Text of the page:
Up & Coming Weekly

June 23, 2020

Up and Coming Weekly is a weekly publication in Fayetteville, NC and Fort Bragg, NC area offering local news, views, arts, entertainment and community event and business information.

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Page 9 of 24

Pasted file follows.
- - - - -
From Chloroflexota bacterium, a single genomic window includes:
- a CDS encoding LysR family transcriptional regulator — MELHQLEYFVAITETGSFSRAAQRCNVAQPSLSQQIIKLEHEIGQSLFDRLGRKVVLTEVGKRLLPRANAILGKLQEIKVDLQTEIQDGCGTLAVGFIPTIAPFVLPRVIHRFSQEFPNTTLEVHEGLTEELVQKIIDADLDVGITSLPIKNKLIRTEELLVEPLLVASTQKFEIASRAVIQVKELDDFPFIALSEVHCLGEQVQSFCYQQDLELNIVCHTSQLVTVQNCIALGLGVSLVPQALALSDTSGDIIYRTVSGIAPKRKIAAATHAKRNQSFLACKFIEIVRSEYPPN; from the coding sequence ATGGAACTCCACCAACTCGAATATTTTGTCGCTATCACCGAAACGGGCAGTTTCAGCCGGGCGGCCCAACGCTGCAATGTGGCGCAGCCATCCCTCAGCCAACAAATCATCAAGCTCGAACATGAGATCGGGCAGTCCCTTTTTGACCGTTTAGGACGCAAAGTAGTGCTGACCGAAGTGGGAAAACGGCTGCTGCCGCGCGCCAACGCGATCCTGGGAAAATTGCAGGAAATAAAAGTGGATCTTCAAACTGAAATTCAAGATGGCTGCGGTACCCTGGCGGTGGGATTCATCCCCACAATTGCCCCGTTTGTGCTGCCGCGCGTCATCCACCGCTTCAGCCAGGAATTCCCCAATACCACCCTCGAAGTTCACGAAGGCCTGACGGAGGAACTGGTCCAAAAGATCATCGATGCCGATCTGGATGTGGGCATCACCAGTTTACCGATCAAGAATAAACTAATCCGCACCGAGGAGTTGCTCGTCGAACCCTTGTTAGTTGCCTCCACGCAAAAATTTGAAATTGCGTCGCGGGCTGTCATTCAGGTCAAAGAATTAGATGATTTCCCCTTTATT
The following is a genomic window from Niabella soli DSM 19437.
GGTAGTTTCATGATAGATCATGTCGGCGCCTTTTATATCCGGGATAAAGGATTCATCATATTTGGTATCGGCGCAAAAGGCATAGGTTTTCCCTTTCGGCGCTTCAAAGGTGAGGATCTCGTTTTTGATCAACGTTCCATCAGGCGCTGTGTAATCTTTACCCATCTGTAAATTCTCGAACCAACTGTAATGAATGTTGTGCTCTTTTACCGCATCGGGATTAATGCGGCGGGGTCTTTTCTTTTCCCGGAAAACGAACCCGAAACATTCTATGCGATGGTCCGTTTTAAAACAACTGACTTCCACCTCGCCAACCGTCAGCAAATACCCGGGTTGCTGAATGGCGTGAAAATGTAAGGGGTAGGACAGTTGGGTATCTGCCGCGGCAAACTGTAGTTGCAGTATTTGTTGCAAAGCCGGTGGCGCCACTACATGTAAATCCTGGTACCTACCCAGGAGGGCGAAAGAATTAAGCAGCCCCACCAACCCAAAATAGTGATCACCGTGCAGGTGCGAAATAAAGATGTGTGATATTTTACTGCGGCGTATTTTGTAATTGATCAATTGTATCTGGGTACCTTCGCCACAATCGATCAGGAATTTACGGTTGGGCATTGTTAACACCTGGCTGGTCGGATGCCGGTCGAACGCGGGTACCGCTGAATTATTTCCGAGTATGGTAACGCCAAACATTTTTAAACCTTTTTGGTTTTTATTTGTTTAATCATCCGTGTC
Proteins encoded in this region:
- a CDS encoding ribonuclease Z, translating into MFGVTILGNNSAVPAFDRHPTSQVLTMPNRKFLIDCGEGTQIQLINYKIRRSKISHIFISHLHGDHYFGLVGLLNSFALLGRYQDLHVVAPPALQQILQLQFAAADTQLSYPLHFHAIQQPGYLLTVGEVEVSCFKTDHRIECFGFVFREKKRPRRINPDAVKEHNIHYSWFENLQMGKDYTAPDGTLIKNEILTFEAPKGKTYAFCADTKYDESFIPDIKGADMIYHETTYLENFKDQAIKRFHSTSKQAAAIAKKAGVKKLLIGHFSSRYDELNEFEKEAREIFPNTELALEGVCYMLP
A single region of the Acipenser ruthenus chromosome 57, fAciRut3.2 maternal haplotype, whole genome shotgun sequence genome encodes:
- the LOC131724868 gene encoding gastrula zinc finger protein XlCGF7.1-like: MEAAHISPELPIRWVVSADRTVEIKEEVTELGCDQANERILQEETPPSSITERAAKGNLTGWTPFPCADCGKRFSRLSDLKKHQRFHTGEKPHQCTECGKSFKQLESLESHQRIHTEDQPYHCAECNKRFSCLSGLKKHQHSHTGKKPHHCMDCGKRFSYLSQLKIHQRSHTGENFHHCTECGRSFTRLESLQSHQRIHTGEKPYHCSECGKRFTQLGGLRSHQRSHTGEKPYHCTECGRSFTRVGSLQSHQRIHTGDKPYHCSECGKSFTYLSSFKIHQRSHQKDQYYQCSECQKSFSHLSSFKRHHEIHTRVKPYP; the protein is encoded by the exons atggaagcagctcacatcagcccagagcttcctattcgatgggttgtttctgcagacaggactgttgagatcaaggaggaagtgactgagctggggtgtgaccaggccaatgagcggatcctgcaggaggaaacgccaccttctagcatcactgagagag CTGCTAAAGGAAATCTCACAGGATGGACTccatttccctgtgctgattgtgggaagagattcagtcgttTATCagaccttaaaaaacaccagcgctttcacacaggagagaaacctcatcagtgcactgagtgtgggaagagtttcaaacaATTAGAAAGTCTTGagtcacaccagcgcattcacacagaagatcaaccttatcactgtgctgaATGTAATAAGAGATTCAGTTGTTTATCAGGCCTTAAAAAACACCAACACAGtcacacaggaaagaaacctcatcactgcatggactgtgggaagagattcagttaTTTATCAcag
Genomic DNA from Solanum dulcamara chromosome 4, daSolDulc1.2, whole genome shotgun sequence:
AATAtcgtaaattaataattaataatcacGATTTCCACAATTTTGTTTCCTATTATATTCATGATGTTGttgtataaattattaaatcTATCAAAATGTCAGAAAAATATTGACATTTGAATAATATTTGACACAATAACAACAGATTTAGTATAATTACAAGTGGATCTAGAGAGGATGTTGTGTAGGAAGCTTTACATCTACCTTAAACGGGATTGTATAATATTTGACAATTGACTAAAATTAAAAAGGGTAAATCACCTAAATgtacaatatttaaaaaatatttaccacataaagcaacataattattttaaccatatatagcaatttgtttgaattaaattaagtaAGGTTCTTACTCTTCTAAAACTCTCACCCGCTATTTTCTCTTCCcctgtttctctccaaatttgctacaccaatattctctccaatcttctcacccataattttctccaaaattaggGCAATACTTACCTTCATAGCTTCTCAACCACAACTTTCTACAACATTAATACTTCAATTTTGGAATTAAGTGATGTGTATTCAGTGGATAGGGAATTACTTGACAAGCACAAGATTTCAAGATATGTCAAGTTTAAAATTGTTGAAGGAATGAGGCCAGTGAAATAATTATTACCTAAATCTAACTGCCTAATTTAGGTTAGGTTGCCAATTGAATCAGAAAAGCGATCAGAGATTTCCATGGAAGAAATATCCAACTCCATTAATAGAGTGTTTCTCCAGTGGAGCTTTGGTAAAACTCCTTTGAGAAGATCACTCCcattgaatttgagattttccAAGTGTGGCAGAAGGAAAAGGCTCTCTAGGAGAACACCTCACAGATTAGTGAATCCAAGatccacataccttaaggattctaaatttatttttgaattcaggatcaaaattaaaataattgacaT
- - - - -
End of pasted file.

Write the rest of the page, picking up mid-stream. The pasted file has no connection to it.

WWW.UPANDCOMINGWEEKLY.COM JUNE 24-30, 2020 UCW 9 MONEY ere's certainly been plenty of volatility and uncertainty the past few months, but one aspect of your finan- cial picture has probably remained stable: your need for insurance. And since National Insurance Awareness Day is observed on June 28, now is a good time to review your overall insur- ance coverage to determine if you and your loved ones are well-protected. You might be surprised at the lack of protection among your fellow citizens. Less than 60% of Americans have life insurance, and just about half of those with insurance are underinsured, according to LIMRA, a research organization. Of course, you might think the reason so many people don't have insurance is because they don't need it. But just about every age group can benefit from life insurance. If you have a house and a family … Your insurance needs are obvious: If something happened to you, could your mortgage payments still be met? How about your car payments? Doc- tor's bills? College for your children? Even if you have a spouse or partner who earns a decent income, your family could still have big trouble paying its bills if you weren't around. If you're young and single with no family responsibilities … If you're in this group, why would you need life insurance? For one thing, perhaps you owe money together with some- one else — you might, for example, be a joint debtor on a mortgage. If you passed away, your codebtor would be responsible for the entire debt. And just because you don't have family responsibilities now, it doesn't mean you never will. If you have a fam- ily history of serious health issues, which may eventually affect you, you could have trouble getting life insur- ance later, or at least getting it without paying a lot. Now, when you're young and healthy, the coverage is available and may be more affordable. Your children are grown and you're retired … If you retire with debt or have a spouse dependent on you, keeping your life insurance is a good idea, especially if you haven't paid off your mortgage. Plus, life insurance can be used in various ways in your estate plans. Even if you recognize the need for life insurance, though, you may be uncertain about how much you require. Your employer may offer in- surance, but it might not be sufficient for your needs. And, perhaps just as important, if you leave your job, vol- untarily or not, you'll likely lose this coverage. If you purchase a private policy, what's the right amount? You might have heard you need a death benefit that's worth seven or eight times your annual salary, but that's just a rough estimate. To determine the appropriate level of coverage, you'll need to consider a variety of factors: your age, income, marital sta- tus, number of children and so on. Still, even after you've got the right amount in place, it doesn't mean it's set in stone. You should review your coverage regularly, and especially when you change jobs, get married or remarried, have children or experi- ence any other major life event. Life insurance should be a key part of your overall financial strategy, along with your retirement accounts and other investments. Make sure you're properly covered – for today and tomorrow. Ensure you are properly insured submitted by DEBBIE BEST Are you properly insured? DEBBIE BEST, Financial Advisor at Edward Jones Investments. COM- MENTS? 910-488-7535 Should Gov. Roy Cooper continue his current approach to reopening North Carolina's shattered economy, speed- ing up the pace to save more jobs and businesses, or slow it down in response to increases in hospitalized patients with COVID-19? I bet you have a strong opinion about this question. Most North Carolinians do. I certainly do, and have expressed it repeatedly: I think Cooper's initial shutdown orders were too sweeping and Draconian and ought to be lifted more quickly. ere are two assumptions embed- ded in my answer that deserve further explanation. One is that Cooper's reac- tion to the coronavirus crisis has been relatively stringent. e other is that state regulations have a significant effect on economic activity separate from the direct effect of the virus itself. After all, many North Carolinians would have stayed away from workplaces and busi- nesses even if the state hadn't ordered them to. Let's start with stringency. Compar- ing state COVID-19 responses is no easy task. You can't just tally up how many states issued stay-at-home orders or closed "nonessential" businesses. Details matter. Some orders lasted only a couple of weeks. Others lasted a couple of months. Some contained lots of exceptions and defined "nonessential" broadly. And in places such as Florida, local responses came earlier and have been more burdensome than the state- wide orders. Taking all that into consideration, the only state in the Southeast that seems to rival North Carolina in the stringency of COVID-19 regulation is Virginia. Its stay-at-home order lasted longer. On the other hand, Virginia has allowed some categories of businesses such as bars and gyms to reopen, albeit under tight restrictions, while Cooper has refused to do so in North Carolina. Another way of gauging the rela- tive strictness of state regulations is to look at their effect on behavior. To do that, I used a mobility measure from the University of Washington's COVID model that combines cellphone tracking from Google, Facebook, Safegraph and Descartes Labs. I also focused more spe- cifically on the restaurant sector by using an OpenTable.com tool that compares the average number of seated diners to pre-COVID levels in each state. e results matched up closely with my assessment of state policies. After the initial wave of COVID regulations, followed by the current wave of phased reopening, mobility in the average Southeastern state is about 20% below pre-COVID levels. e three states where mobility remains significantly more limited are Virginia (still down 34%), Florida (down 31%), and North Carolina (down 27%). With regard to restaurant reserva- tions, all Southeastern states show a sub- stantial drop from pre-COVID levels. But there is a wide variance. e situation is noticeably worse for restaurants in Vir- ginia (-82%) and North Carolina (-68%) than in Florida (-49%), South Carolina (-46%), and Alabama (-37%). e other states fall somewhere in-between. As you can plainly see, even the states with the lightest regulations have still experienced large declines in mobil- ity and business activity. e same can be said for jobs and incomes. It would be silly to blame Roy Cooper in North Carolina, or any governor in any state, for all of the economic pain experienced since March. However, it would also be silly to assert that state policy has played no role. Don't take my word for it. In a study posted by the National Bureau of Economic Research, a team of academic researchers from Indiana, Ohio and Georgia estimated that employment dropped by an average of 1.7 percent- age points for every 10 days under a state stay-at-home order. "Our estimates imply that about 40% of the 12 percent- age-point decline in employment rates between January and April 2020 was due to a nationwide shock," they wrote, "while about 60% was driven by state social distancing policies." To show that Roy Cooper's shutdown orders were relatively onerous and very costly is not necessarily to show they were a bad idea, of course. We'll keep debating that question for weeks and months to come. But now, at least, the question is more clearly framed. Cooper's orders were strict by JOHN HOOD JOHN HOOD, Chairman of the John Locke Foundation. Contributing Writer. COMMENTS? Editor@upand- comingweekly.com. 910-484-6200 OPINION Mobility in the average Southeastern state is about 20% below pre-COVID levels.